“What is spectacular is the extent to which the nuclear industry is appearing to ignore reality.”
Global investment in new nuclear is an order of magnitude less than renewable energy investment. That is just one of the findings of a new independent report on the state of the worldwide nuclear industry that was issued on Thursday. No matter which aspect of the nuclear industry is assessed, the picture isn’t pretty.
Despite talk of a nuclear renaissance in the 1990s, no single Generation III reactor has come into service in the past 20 years. Most are delayed three to nine years and are far over budget.
“The impressively resilient hopes that many people still have of a global nuclear renaissance are being trumped by a real‐time revolution in efficiency‐plus‐renewables‐plus-storage, delivering more and more solutions on the ground every year,” Jonathon Porritt, co-founder of the Forum for the Future and former Chairman of the U.K. Sustainable Development Commission, wrote in the forward to the World Nuclear Industry Status Report 2015. “[The report] remorselessly lays bare the gap between the promise of innovation in the nuclear industry and its delivered results.”
China, which leads the world in new nuclear builds, spent about $9 billion in 2014, but invested more than $83 billion on wind and solar in the same year. China’s non-hydro renewable fleet produces more energy than its nuclear capacity.
What’s more, Germany, Brazil, India, Mexico, the Netherlands, Spain and Japan all generate more electricity from non-hydro renewables than from nuclear. Those countries make up nearly half of the world’s population and three of the world’s largest economies.
For nuclear that is being built, the word “boondoggle” seems to come up frequently, especially in the West. “The project is in shambles,” the report said of the U.K.’s Hinkley Point C reactor, which was meant to be the first new nuclear in the country in decades. Now, the company building it, Areva, is bankrupt. Areva’s Olkiluoto 3 project in Finland and Flamanville 3 in France are also both way over budget and still not in operation.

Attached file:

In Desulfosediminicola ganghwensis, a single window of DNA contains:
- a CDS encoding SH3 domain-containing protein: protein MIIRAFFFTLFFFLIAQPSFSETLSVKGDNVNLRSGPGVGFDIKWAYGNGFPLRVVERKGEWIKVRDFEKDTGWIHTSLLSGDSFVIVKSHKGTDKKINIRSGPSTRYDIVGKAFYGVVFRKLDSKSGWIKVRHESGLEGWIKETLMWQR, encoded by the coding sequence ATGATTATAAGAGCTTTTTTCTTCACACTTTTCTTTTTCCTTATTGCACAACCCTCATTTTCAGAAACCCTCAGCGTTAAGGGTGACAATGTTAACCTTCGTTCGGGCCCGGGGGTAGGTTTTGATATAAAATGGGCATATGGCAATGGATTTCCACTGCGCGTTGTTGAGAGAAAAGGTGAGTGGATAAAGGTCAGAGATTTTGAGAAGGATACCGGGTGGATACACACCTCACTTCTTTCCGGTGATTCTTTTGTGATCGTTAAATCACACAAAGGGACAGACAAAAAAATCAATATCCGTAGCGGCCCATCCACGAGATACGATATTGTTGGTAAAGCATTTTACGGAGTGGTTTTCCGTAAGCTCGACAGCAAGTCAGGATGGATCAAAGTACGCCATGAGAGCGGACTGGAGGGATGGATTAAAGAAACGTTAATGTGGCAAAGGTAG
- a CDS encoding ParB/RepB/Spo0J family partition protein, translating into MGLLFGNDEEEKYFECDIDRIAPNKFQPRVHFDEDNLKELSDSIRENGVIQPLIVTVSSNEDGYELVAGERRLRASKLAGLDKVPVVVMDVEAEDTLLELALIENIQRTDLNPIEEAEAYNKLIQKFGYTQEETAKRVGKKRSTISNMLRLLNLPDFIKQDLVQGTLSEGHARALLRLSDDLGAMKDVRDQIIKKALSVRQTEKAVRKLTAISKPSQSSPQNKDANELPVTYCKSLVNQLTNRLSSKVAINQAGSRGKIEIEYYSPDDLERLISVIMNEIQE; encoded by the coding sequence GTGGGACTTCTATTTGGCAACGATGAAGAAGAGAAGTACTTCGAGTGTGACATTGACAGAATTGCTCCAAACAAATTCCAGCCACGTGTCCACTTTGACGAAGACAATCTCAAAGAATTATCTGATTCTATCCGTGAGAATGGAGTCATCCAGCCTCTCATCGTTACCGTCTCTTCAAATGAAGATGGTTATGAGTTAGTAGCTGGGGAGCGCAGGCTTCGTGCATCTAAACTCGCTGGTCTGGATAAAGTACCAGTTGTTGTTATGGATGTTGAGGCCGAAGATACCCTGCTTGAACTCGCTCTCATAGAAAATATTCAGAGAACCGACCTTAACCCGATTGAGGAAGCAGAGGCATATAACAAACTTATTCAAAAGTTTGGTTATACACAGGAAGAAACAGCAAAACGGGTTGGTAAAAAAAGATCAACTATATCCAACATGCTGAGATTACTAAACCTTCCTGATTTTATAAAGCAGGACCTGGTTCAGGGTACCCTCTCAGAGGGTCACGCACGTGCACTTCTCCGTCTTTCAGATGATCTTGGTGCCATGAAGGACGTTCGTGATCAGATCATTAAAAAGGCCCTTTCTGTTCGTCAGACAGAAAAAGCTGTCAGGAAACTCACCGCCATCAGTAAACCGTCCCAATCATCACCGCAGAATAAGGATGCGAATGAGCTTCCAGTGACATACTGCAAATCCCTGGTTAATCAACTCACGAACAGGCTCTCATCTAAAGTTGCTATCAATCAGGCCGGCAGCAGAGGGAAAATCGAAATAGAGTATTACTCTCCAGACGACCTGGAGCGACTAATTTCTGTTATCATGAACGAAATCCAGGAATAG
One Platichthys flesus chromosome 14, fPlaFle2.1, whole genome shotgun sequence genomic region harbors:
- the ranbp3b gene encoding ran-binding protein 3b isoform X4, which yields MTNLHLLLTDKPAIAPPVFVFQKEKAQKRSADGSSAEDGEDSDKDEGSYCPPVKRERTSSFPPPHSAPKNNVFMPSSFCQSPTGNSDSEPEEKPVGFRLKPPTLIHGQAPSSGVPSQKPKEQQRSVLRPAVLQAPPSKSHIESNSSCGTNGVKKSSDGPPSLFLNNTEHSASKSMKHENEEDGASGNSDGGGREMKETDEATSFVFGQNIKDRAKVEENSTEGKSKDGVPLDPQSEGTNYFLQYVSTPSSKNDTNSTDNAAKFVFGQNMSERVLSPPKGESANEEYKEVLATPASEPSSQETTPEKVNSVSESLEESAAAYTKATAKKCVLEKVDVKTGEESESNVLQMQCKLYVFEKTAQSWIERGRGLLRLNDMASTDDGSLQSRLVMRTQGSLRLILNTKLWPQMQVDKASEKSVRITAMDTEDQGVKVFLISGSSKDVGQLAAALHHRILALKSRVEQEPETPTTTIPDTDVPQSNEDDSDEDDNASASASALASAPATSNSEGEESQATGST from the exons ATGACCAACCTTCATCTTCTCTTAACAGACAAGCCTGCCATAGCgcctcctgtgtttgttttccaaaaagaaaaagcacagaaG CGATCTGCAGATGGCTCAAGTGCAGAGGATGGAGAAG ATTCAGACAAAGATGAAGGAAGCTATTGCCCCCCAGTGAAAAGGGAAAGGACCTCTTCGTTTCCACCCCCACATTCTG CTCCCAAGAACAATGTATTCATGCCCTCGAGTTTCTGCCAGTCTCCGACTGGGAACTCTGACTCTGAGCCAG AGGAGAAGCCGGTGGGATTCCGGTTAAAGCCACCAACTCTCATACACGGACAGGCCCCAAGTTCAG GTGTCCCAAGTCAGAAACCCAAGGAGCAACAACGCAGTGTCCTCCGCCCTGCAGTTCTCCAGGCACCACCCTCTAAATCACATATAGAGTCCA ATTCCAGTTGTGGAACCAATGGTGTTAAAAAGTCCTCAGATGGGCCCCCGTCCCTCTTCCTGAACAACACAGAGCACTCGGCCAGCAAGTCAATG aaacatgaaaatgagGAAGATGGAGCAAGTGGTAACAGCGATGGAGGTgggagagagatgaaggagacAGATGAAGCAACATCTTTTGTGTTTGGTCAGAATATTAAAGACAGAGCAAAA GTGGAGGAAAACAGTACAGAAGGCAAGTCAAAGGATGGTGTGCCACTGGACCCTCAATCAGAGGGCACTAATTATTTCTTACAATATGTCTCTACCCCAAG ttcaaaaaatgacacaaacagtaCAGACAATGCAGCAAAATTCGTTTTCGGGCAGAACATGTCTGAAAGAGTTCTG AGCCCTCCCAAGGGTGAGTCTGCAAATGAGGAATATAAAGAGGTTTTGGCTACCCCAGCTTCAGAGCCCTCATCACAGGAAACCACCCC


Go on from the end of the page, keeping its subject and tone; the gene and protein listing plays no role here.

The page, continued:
“What is spectacular is the extent to which the nuclear industry is appearing to ignore reality,” the report states. In 2013, Areva’s then-CEO predicted reactors would be coming back on-line in Japan by the end of the year and that his company would be taking new orders in the next few years. In 2015, Japan has been nuclear-free for the first time in more than four decades. Areva has had no new orders.
Despite the issues with Areva reactors, there are more than 60 reactors currently under construction. Of those reactors, most have been under construction for more than seven years. Three-quarters of the building sites are delayed and, amazingly, five have been listed as “under construction” for more than 30 years.
For the reactors that are in operation, many are aging rapidly. The mean age for reactors worldwide is about 29 years, and most were designed for life spans of 40 years, but many will operate beyond that. The cost of going beyond 40 years isn’t cheap — about $1 billion to $5 billion per reactor. By 2050, nuclear’s share of global electricity generation is expected to be similar to its role today, which amounts to about 10 percent.
Given the cost and time necessary to build large reactors, many in the industry have argued for a move to small modular reactors. Yet SMRs have also suffered from higher-than-expected costs and long development timelines, the report states.
The U.S. Department of Energy has been one of the proponents of this technology, yet none of the designs it said in 2001 could be available by the end of the decade were deployed. Of the two companies the DOE chose years later for SMR development funding, one slashed its spending on SMRs in 2014. NuScale, the other SMR manufacturer, is still continuing with development. Even so, “there is no evidence that SMRs will be constructed in the United States anytime soon,” the report states.
The picture is not rosier in other countries that have lent support to SMRs. South Korea, for example, has been developing an SMR since the 1990s, and while it was approved in 2012, no orders have yet been received. Saudi Arabia did say earlier this year it would test the technology in a three-year pilot.
“The static, top-heavy, monstrously expensive world of nuclear power has less and less to deploy against today’s increasingly agile, dynamic, cost-effective alternatives,” wrote Porritt. “The sole remaining issue is that not everyone sees it that way — as yet.”
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